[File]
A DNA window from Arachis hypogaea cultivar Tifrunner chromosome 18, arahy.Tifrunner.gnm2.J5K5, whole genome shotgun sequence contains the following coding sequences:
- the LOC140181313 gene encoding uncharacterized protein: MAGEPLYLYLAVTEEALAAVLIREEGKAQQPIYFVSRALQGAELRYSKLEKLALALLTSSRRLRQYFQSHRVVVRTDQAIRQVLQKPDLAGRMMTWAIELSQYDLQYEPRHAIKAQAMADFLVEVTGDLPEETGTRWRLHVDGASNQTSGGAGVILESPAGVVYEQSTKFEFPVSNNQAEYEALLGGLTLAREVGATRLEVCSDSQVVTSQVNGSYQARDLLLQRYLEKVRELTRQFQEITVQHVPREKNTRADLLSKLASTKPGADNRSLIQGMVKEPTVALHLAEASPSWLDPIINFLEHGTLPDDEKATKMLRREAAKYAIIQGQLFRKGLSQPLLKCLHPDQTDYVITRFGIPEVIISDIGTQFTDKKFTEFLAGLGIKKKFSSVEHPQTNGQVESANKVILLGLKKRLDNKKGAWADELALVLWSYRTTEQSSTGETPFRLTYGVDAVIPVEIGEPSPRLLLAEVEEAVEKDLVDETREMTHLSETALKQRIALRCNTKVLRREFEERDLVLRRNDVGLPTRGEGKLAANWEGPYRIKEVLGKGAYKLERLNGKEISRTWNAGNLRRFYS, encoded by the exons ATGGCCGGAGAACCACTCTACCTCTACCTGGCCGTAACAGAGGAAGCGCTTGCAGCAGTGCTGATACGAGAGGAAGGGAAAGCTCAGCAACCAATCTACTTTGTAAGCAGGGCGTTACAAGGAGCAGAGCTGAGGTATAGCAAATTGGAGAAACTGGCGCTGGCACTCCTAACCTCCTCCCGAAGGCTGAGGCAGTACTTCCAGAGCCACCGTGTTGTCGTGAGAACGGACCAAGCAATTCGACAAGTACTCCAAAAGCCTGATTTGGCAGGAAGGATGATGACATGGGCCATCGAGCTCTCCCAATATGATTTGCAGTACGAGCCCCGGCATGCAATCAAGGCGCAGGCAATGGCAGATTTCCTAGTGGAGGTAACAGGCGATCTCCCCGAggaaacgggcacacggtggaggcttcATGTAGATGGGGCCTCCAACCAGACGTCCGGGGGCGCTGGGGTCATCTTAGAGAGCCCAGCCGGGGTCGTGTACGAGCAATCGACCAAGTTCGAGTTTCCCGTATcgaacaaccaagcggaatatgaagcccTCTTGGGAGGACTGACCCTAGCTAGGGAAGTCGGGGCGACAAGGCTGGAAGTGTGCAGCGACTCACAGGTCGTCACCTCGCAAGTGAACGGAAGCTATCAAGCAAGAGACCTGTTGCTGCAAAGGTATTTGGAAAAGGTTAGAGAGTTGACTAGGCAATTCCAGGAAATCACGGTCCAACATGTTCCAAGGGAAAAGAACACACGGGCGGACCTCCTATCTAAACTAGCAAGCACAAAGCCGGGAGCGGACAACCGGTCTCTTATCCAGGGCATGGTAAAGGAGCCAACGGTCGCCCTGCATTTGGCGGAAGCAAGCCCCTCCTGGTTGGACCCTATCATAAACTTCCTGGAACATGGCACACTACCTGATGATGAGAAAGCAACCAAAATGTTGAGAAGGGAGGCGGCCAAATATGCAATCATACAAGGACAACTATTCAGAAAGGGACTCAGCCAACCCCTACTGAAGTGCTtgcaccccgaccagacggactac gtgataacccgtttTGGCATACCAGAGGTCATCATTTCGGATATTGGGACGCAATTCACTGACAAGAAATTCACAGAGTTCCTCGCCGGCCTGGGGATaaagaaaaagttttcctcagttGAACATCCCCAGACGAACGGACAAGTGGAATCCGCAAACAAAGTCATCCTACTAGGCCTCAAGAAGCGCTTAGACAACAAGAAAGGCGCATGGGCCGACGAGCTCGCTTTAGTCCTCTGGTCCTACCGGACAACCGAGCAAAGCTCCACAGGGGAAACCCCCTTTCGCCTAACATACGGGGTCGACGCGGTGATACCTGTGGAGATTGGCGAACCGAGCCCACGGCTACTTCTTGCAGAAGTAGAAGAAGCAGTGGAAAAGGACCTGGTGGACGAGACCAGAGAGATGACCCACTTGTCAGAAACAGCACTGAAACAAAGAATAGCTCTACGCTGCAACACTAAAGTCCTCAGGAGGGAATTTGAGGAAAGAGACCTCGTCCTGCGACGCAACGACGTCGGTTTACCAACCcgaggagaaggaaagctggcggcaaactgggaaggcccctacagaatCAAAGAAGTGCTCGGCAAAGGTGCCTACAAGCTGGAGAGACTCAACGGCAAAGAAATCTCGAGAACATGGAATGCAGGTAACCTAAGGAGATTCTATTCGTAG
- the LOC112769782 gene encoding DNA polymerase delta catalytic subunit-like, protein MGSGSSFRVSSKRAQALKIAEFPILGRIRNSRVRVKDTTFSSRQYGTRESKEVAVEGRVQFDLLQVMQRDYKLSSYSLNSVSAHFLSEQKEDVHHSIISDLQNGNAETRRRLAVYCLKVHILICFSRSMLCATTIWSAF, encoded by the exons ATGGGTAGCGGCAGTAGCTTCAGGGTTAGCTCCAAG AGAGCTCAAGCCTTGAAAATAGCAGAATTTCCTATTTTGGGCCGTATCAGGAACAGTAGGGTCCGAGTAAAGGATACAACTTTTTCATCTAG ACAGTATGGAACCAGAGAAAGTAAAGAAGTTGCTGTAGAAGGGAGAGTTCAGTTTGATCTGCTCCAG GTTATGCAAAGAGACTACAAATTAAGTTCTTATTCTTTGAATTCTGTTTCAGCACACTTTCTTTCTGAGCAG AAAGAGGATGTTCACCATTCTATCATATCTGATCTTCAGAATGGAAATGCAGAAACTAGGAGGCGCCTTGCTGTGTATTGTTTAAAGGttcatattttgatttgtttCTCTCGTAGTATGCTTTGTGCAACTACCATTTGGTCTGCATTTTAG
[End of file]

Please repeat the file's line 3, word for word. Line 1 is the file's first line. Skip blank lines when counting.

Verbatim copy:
- the LOC112769782 gene encoding DNA polymerase delta catalytic subunit-like, protein MGSGSSFRVSSKRAQALKIAEFPILGRIRNSRVRVKDTTFSSRQYGTRESKEVAVEGRVQFDLLQVMQRDYKLSSYSLNSVSAHFLSEQKEDVHHSIISDLQNGNAETRRRLAVYCLKVHILICFSRSMLCATTIWSAF, encoded by the exons ATGGGTAGCGGCAGTAGCTTCAGGGTTAGCTCCAAG AGAGCTCAAGCCTTGAAAATAGCAGAATTTCCTATTTTGGGCCGTATCAGGAACAGTAGGGTCCGAGTAAAGGATACAACTTTTTCATCTAG ACAGTATGGAACCAGAGAAAGTAAAGAAGTTGCTGTAGAAGGGAGAGTTCAGTTTGATCTGCTCCAG GTTATGCAAAGAGACTACAAATTAAGTTCTTATTCTTTGAATTCTGTTTCAGCACACTTTCTTTCTGAGCAG AAAGAGGATGTTCACCATTCTATCATATCTGATCTTCAGAATGGAAATGCAGAAACTAGGAGGCGCCTTGCTGTGTATTGTTTAAAGGttcatattttgatttgtttCTCTCGTAGTATGCTTTGTGCAACTACCATTTGGTCTGCATTTTAG